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The New Era Paper
Sweet Home, Oregon
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September 26, 2012     The New Era Paper
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September 26, 2012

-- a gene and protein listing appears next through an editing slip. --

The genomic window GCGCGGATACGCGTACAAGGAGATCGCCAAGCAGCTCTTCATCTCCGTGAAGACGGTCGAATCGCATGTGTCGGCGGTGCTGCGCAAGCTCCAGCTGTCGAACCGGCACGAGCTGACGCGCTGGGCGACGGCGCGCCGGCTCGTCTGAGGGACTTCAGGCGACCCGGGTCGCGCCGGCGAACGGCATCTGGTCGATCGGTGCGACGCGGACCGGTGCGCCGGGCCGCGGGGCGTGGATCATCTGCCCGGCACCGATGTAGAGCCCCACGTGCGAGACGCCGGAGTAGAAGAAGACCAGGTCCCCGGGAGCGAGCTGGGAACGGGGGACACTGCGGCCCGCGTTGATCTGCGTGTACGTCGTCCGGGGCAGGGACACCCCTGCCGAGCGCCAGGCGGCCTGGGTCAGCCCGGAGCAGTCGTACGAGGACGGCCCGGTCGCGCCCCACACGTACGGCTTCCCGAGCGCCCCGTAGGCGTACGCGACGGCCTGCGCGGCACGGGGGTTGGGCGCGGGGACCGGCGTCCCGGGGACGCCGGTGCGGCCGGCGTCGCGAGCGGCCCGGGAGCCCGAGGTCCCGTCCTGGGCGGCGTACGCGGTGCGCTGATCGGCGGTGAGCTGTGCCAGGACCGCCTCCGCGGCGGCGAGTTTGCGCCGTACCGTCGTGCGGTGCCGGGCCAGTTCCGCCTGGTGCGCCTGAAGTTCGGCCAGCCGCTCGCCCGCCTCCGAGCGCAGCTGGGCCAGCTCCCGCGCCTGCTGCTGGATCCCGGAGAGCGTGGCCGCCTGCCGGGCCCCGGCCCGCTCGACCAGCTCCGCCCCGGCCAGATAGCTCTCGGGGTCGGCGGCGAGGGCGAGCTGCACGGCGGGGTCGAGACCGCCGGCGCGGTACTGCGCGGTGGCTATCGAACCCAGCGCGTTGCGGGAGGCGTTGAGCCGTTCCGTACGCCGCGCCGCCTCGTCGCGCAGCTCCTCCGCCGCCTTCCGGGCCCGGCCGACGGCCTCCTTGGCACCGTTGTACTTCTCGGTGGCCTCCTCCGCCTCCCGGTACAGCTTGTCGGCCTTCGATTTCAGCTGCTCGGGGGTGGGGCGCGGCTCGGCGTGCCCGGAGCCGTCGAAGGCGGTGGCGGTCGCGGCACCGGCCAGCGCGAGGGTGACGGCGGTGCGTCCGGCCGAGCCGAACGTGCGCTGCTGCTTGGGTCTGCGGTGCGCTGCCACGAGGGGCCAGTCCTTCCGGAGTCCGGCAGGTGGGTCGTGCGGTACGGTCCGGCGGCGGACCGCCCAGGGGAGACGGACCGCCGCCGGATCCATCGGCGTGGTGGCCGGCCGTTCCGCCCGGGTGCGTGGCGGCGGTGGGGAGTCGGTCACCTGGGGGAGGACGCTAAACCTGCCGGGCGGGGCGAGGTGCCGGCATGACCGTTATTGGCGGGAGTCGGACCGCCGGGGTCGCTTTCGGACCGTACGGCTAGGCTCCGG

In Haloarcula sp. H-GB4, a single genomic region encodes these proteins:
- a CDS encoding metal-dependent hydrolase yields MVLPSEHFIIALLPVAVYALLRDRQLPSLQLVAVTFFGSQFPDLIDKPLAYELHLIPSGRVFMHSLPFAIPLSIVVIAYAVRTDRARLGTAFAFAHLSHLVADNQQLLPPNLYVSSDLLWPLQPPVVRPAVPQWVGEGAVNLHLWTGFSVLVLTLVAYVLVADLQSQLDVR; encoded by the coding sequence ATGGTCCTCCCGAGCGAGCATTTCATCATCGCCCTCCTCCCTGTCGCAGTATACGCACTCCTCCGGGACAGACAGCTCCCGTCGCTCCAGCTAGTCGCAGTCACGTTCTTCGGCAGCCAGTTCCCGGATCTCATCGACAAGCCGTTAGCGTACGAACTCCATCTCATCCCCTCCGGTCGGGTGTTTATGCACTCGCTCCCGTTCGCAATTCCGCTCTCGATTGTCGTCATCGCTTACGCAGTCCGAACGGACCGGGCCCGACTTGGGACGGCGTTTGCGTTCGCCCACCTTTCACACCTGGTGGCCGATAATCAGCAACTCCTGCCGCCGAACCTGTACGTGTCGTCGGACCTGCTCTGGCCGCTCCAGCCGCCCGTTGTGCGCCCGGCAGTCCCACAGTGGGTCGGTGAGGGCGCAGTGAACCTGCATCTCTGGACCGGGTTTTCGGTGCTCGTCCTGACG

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:1]  ra - September 26, 2012 VouR COMUNITV Page 15 l City From page 14 portive of these proposals, though Girod said he wasn't enthusiastic about funneling the money through the Oregon Business Development Department, which the League proposed. He acknowledged that the state has lost "a tremendous amount of business" in recent years, but blamed labor laws and the failure to use natural resources. "If we changed our labor laws and cut timber and took water out of the Columbia, then we wouldn't need the Oregon Business Devel- opment Department," he said. Sprenger said the proposals were "viable" and she noted that smaller communities like Sweet Home have more difficulty mak- ing such improvements than larger cities, where the burden is spread over a greater population. "This isn't a silver bullet. This is a red-meat-on-the-bone kind of thing," she said. Harisay said he had a problem with public money going to private business. "The money available here needfi to be redirected to lots of things - not private enterprise," he said. 9-1-1 Tax Renewal - City Councilor Greg Mahler, a volunteer firefighter for 23 years, presented a request to extend the 75-cent-per- month 9-1-1 emergency services tax, which is "the backbone of the budget that supports the planning, installation, maintenance, opera- tion and improvement of the state- wide 9-1-1 emergency reporting system." He also asked that the rate be modified "to ensure adequate resources for both the management of the system and the acquisition of the most modem technology. Mahler said the League is pro- posing that the sunset provision of the tax be removed and require that all monies derived from the tax go directly to emergency reporting services - not initially to the state's general fund, which is the case now. He also proposed rewriting the law to make sure pre-paid cell phone users and voice over Internet Protocol users, who don't currently pay the tax, are included. "I've seen it where eight to 10 calls are coming in at the same time and two dispatchers are trying to handle those calls," he said, in arguing that the 9-1-1 system needs adequate financing. "I've seen er- rors." .,Those proposals got unani- mous support from the panelists with the exception of the removal of the sunset. Sprenger, a former sheriff's deputy, and Frank both said that re- moving the sunset is a bad idea. "Sunsets are in there for the voters' protection," Frank said. Gray and Fentiman spoke up and noted that Sweet Home is in the position of being a secondary 9-1-1 system and, as such, they said, funding for such secondary systems needs to be addressed as well. Population Forecasting - Stayton City Councilman Brian Quigley proposed legislation that would provide cities with popula- tion forecasts, which are mandatory for updating their comprehensive plans, every four years and funded by the state through the Popula- tion Research Center at Portland State University. He also proposed that such processes would not be considered land use decisions and therefore would not be subject to appeal by the Land Use Board of Appeals. He said cities have difficulty getting timely county approval of their own population forecasts, which slows land use actions and results in the loss of opportunities in that area. Quigley said there would still be a challenge process if someone does not agree with the forecast, but that would be carried out by a peer review team of experts in the field, who would look at method- ology, data collection and other is- sues. Harisay, who said he moved to Oregon from another state because of rapidly encroaching develop- ment, said he likes the existing decision-making process because "the population needs time to re- spond" to land use proposals. He said he understands the urge for speed on the part of developers. "They're looking at their bot- tom line; we're looking at the con- ditions of living," he said. Frank said the issue is "really important" for cities that want to grow. Sprenger said the propos- al does not eliminate appeals. "It just says they can't start attack- ing every piece of information as soon as it's released." Pray for tile Unborn! You're invited to participate in the national Life Chain, a peaceful and prayerful public witness of pro-life individu- als standing and praying for our nation to end abortion. Sunday, Oct. 7 1:3o p.m. at Pregnancy Care Center 1344 Main St. C, Sweet Home SEE lifecbain.net for more information Be a light in a darkened world as you help put an end to abortion through prayer! HAVE YOU MADE YOUR WILL? 1275 Main St., Sweet Home FARMERS INSURANCE Craig Fentiman, Agent Auto Life Home Commercial 3037 Main St., Sweet Home L FREE INVESTMENT REVIEWS. Theresa A Grimes Financial Advisor 1195 Main Street Suite 1 Sweet Home, OR 97386 541-367-5155 www.edwardjones,com e,ber sec EdwardJones Shop Sweet Home First- Visit These Fine Local Businesses "Where Friends Gather" tinder New Ownership nl  "Jacke" pe" Your barber Stylist I Welcomes Walk-Ins r a  Men, Women, Children I Be Your Best j 1003 Long St., Sweet Home  Tues.- Fri. 9am- 5:30pm ,,lt Sat. 9am -4:30 Eastsiaec E!e, Cotr/c, Inc. All phases of residential and commercial wiring HP:I: IrSTIffilTES Office: (541) 741-1499 Call Mark Mulholland in Sweet Home Oakwood mH uo Electric Sweet Home 409-1026 I d C.C,B. #179040 /I I Free Estimates , ,. Bob Wood ........................... COMMUNITY COLLEGE LBCC - Sweet Home Center serves the continuing education needs of our local community-Sweet Home, Halsey, Brownsville, and Foster-providing quality instruction for young adults just out of high school, persons searching for a change in career, persons wanting to enter the work force for the first time, arts and crafts enthusiasts and senior citizens. A career counselor is available at the Center by appointment to discuss life/career planning, college admission procedures, financial aid and class scheduling. The Sweet Home office also serves as an information and registration center for LBCC programs and classes in Albany, Lebanon, and Corvallis. ABE/GED classes are available free of charge. Center hours are 8:30 am to 9:30 pm Monday through Thursday, 541-367-6901. New Construction Remodels Repairs Service Water Heaters Liberty Rock Products Inc. Good, clcm crushed (lUalTy gn'avcl - most sizes available, drain rock, FREE (lelivery to the Sweet Home Area. (541) 409-1982 RV Parts & Service New & Pro-Owned RV AWARD-WINNING CUSTOMER SERVICE Over 30 Years Experience OPEN: Monday - Saturday,8-5 Parts & Service 7 Days a Week - Sales 1103 Price Rd. Albany Steven E. Hanscam, CPA -Family owned & operated since 1952- TAX & ACCOUNTING SERVICES FINANCIAL PLANNING 1331 Main Street, Sweet Home COMMUNITY COLLEGE Sweet Home Center 1661 Long St. 8:30am-9:30pm Mon/Thurs, Closed Friday Local Classes Joel Keeseeker 1195 Main Street, Sweet Home 96379. FLOYD NEUSCHWANDER - OWNER FROM SWEET HOME let seen by thousands of local residents and potential customers! What are you waiting for? CallUsNow!